Reading the Coverage

The competitive edge means having the advantage to outperform the competition. The result is a “win,” be it in sports, entertainment, or brass-tacks business practice. This quarter we offer six […]

The competitive edge means having the advantage to outperform the competition. The result is a “win,” be it in sports, entertainment, or brass-tacks business practice. This quarter we offer six variables, each leading to the same end, all detailing the slippery path to the top and how some individuals and companies successfully reached their goals by thinking both out of the box and within.

The $11 Billion Year: From Sundance to the Oscars, and Inside look at the Changing Hollywood System
Anne Thompson
Newmarket for It Books; 2014
320 pp.
Reporter and film critic Anne Thompson dissects the movie year of 2012, focusing her lens on the year’s releases and their marketing, some enjoying resounding effects of the many film festivals.  Filled with insights and little-known details, Thompson takes us behind the curtain, showing us exactly how the billion dollar movie business works today.  And who better to do it than this celebrated journalist who has continuously appeared in numerous elite print and television programs, truly making the reader feel like a Hollywood insider.

The Agent: My 40-Year Career Making Deals and Changing the Game
Leigh Steinberg with Michael Arkush
Thomas Dunne Books; 2014
320 pp.
Peppered with insights from one of the sporting world’s most influential agents, Leigh Steinberg has represented more than 150 professional athletes during his 30-year career. Now, learn the game from the “inside” from the man who served as the role model for the hit movie about sports agent Jerry Maquire. A bit self-grandizing, plan to learn as much about Steinberg as about his clients. Look for the hidden nuggets of interesting facts in this one.

Blockbusters: Hit-Making, Risk-Taking, and the Big Business of Entertainment
Anita Elberse
Henry Holt and Co.; 2013
320 pp.
A Professor at the Harvard Business School, Elberse expounds on the “Blockbuster Theory,” that of putting all of your eggs in one basket while challenging diversification and managing risk. It’s a summary of the “hit” mentality but not limited to the motion picture industry. Included are a look at the sports industry and music as well. In short, it’s the how and why big business throws big money at a project or star, even if their target may not be worthy of the hype.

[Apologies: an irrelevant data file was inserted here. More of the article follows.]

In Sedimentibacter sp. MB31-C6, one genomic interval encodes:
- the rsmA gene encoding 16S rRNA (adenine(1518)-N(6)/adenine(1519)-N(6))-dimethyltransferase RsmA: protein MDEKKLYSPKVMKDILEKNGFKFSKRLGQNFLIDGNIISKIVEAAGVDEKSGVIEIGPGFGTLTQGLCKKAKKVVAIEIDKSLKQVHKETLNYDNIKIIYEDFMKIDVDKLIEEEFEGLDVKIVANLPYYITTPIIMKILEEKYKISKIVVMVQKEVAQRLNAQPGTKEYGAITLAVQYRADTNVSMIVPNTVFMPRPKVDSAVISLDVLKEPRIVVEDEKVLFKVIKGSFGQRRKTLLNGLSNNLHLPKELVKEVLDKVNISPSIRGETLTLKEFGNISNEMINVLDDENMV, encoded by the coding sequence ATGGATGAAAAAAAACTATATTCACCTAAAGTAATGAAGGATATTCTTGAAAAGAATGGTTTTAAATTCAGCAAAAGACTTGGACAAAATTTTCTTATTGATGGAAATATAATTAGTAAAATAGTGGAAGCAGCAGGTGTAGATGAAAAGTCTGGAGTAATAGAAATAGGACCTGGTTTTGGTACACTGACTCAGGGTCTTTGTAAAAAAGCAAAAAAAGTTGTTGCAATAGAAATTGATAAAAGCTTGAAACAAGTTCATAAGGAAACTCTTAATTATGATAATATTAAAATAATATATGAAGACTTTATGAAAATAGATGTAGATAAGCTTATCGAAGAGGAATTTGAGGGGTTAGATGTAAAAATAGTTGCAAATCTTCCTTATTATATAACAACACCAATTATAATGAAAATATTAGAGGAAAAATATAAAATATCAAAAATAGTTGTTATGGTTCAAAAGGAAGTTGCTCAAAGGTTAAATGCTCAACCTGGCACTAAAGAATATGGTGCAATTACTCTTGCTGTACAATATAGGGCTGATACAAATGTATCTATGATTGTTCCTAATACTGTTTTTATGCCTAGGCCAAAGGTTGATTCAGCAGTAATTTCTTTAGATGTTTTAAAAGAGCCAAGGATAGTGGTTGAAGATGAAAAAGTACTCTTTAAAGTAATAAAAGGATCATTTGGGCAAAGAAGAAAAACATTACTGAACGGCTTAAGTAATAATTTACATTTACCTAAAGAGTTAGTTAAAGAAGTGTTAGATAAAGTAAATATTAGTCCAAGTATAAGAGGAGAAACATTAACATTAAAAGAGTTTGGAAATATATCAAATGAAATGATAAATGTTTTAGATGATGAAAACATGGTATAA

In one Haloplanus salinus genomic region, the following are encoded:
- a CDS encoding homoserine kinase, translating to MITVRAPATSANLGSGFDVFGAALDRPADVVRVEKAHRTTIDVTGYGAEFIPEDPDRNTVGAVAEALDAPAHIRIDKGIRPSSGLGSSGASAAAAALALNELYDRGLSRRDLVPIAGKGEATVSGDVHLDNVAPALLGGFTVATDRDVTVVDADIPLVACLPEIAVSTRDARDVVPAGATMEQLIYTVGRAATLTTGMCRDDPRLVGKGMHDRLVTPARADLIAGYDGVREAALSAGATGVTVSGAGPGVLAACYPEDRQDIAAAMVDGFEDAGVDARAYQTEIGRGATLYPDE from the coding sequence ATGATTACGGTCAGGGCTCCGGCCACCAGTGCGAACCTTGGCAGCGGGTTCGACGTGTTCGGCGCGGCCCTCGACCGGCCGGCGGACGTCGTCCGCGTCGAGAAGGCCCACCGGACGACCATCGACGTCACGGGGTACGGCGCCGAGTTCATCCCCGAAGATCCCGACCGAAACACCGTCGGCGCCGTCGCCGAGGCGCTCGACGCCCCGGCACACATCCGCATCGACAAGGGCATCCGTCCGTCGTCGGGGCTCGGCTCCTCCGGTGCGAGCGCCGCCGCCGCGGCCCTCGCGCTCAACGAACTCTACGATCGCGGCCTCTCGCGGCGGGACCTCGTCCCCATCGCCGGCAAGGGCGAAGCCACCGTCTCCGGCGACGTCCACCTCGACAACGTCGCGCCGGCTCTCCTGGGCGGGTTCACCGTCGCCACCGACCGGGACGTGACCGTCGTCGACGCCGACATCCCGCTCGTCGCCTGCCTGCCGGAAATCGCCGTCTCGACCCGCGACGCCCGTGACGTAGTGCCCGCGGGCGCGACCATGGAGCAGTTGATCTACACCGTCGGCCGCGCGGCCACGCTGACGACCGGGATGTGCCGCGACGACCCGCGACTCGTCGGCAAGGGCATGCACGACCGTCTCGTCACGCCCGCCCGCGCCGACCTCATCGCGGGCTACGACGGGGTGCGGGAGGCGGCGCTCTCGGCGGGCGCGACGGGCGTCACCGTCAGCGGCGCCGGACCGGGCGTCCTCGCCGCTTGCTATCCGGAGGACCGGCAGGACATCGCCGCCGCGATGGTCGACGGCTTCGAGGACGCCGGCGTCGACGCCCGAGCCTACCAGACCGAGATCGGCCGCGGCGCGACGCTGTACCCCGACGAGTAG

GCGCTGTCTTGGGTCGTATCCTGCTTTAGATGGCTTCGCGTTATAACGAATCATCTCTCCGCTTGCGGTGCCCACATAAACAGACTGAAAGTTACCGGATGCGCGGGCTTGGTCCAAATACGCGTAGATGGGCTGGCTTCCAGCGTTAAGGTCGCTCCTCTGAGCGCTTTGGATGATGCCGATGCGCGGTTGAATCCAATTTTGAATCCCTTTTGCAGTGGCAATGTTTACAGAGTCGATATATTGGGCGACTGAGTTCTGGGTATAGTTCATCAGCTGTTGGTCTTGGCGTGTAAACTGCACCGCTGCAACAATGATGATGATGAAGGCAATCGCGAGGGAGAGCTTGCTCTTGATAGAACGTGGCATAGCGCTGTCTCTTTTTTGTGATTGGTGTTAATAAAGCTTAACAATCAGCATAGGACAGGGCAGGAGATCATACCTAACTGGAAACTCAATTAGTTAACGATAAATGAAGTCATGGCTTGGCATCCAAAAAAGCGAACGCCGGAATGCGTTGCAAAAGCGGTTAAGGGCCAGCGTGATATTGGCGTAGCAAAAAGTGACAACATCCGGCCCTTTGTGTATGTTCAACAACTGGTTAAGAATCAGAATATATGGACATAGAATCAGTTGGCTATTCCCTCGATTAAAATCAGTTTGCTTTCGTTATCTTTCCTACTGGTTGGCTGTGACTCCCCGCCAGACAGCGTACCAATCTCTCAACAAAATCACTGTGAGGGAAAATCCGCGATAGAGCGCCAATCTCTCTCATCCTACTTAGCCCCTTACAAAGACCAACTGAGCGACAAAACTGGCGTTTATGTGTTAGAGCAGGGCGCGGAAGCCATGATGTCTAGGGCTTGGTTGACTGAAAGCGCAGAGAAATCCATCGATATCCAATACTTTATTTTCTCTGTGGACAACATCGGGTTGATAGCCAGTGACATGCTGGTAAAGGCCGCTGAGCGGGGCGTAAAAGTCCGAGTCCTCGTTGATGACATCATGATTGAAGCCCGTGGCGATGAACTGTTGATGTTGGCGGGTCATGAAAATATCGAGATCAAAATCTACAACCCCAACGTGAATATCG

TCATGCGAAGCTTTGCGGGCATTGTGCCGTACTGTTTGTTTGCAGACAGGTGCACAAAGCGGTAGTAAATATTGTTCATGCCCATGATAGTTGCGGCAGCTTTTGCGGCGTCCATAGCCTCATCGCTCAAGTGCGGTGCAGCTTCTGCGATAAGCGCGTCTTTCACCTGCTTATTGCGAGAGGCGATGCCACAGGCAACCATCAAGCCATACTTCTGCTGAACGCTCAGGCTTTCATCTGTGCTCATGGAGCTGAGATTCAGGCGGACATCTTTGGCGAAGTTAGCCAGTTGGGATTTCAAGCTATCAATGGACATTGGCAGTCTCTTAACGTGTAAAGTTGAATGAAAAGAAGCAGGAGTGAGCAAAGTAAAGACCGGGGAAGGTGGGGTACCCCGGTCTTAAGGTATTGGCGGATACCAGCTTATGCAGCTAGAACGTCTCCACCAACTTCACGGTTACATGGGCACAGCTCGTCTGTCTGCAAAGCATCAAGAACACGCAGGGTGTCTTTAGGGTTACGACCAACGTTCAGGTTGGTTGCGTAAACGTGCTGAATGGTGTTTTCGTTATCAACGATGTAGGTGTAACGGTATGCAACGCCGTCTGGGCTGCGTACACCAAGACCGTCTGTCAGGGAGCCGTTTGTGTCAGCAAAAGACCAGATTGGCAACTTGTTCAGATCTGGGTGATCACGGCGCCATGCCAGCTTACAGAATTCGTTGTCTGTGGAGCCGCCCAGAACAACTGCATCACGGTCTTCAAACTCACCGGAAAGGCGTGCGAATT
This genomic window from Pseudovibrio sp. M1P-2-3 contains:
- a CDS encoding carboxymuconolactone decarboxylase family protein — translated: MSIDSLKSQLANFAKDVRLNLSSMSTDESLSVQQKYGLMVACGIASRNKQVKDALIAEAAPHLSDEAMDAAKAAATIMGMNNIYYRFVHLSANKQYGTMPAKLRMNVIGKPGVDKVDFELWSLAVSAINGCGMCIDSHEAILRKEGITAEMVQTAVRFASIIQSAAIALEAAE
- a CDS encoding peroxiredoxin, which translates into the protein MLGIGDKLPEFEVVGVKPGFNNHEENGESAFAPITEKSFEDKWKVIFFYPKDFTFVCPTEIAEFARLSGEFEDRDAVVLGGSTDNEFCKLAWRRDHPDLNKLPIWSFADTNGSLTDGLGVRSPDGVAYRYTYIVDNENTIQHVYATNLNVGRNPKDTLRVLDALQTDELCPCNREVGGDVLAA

Hollywood Huckster: A Memoir of Hysterical Proportions
David Garber
CreateSpace Independent Publishing Platform; 2013
294 pp.
Kevin Hartigan has been termed “the scourge of tinsel town dealmakers.” Author David Garber was his writing partner, and now vividly and accurately recalls the “anything goes” days of the ’70s and ’80s when he worked with Hartigan, a guy who would never take no for an answer. Among the anecdotes, read about how they stole a fighter jet from the Air Force, impersonated celebrities to get to a producer, or brought two full-grown lions to a meeting at MGM to show attendees how the cats really roared. Be prepared to laugh out loud.

Less Than a Minute To Go: The Secret to World-Class Performance in Sport, Business and Everyday Life
Dr. Bill K. Thierfelder
Saint Benedict Press, LLC; 2013
240 pp.
Sports psychologist Bill Thierfelder reminds us peak performance begins in the mind. In business as in sports, performing at our highest levels mandates filtering out unnecessary distractions. The concepts presented combine the mental, physical, and spiritual sides of today’s individual who strives for his personal best, not just in athletic competition but long after the final gun has sounded.  Based on moralistic principles, he strips away any acceptance of mediocrity. Color the book fast-paced and entertaining.

Top Dog: The Science of Winning and Losing
Po Bronson & Ashley Merryman
Twelve; 2013
352 pp.
Superior performance comes from not just positive thinking; it’s additive vs. subtracting thinking that makes the difference. Success on the field and in the boardroom has a parallel base, and the authors detail it here. In these pages, learn how teamwork is vastly overrated, motivation is complex, and practice does not always translate to winning. Some seek to win; others seek not to lose. Therein lies a fundamental difference between the victor and loser. It’s more than being competitive;  it’s knowing how to compete.